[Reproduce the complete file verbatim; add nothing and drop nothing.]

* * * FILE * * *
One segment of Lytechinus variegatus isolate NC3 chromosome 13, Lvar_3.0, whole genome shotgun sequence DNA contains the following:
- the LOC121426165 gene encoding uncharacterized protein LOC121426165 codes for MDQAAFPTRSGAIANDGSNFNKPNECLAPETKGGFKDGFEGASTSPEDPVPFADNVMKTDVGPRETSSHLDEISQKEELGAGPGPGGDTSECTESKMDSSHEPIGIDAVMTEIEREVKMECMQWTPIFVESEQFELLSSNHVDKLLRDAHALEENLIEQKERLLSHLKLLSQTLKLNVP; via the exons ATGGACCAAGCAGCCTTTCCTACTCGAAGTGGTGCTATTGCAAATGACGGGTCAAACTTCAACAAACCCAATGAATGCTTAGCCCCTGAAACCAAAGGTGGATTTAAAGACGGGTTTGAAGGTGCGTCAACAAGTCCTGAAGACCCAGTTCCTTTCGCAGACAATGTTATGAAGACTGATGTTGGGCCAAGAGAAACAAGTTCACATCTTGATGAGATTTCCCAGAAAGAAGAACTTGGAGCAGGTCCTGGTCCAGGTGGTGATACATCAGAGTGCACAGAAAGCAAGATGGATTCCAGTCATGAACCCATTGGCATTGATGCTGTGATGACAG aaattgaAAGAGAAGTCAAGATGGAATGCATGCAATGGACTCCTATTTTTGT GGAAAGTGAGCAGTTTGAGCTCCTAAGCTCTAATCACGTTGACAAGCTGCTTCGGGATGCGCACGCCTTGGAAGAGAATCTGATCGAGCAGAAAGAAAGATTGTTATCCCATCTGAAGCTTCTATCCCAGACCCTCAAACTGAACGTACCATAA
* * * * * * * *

One segment of Lytechinus variegatus isolate NC3 chromosome 13, Lvar_3.0, whole genome shotgun sequence DNA contains the following:
- the LOC121426165 gene encoding uncharacterized protein LOC121426165 codes for MDQAAFPTRSGAIANDGSNFNKPNECLAPETKGGFKDGFEGASTSPEDPVPFADNVMKTDVGPRETSSHLDEISQKEELGAGPGPGGDTSECTESKMDSSHEPIGIDAVMTEIEREVKMECMQWTPIFVESEQFELLSSNHVDKLLRDAHALEENLIEQKERLLSHLKLLSQTLKLNVP; via the exons ATGGACCAAGCAGCCTTTCCTACTCGAAGTGGTGCTATTGCAAATGACGGGTCAAACTTCAACAAACCCAATGAATGCTTAGCCCCTGAAACCAAAGGTGGATTTAAAGACGGGTTTGAAGGTGCGTCAACAAGTCCTGAAGACCCAGTTCCTTTCGCAGACAATGTTATGAAGACTGATGTTGGGCCAAGAGAAACAAGTTCACATCTTGATGAGATTTCCCAGAAAGAAGAACTTGGAGCAGGTCCTGGTCCAGGTGGTGATACATCAGAGTGCACAGAAAGCAAGATGGATTCCAGTCATGAACCCATTGGCATTGATGCTGTGATGACAG aaattgaAAGAGAAGTCAAGATGGAATGCATGCAATGGACTCCTATTTTTGT GGAAAGTGAGCAGTTTGAGCTCCTAAGCTCTAATCACGTTGACAAGCTGCTTCGGGATGCGCACGCCTTGGAAGAGAATCTGATCGAGCAGAAAGAAAGATTGTTATCCCATCTGAAGCTTCTATCCCAGACCCTCAAACTGAACGTACCATAA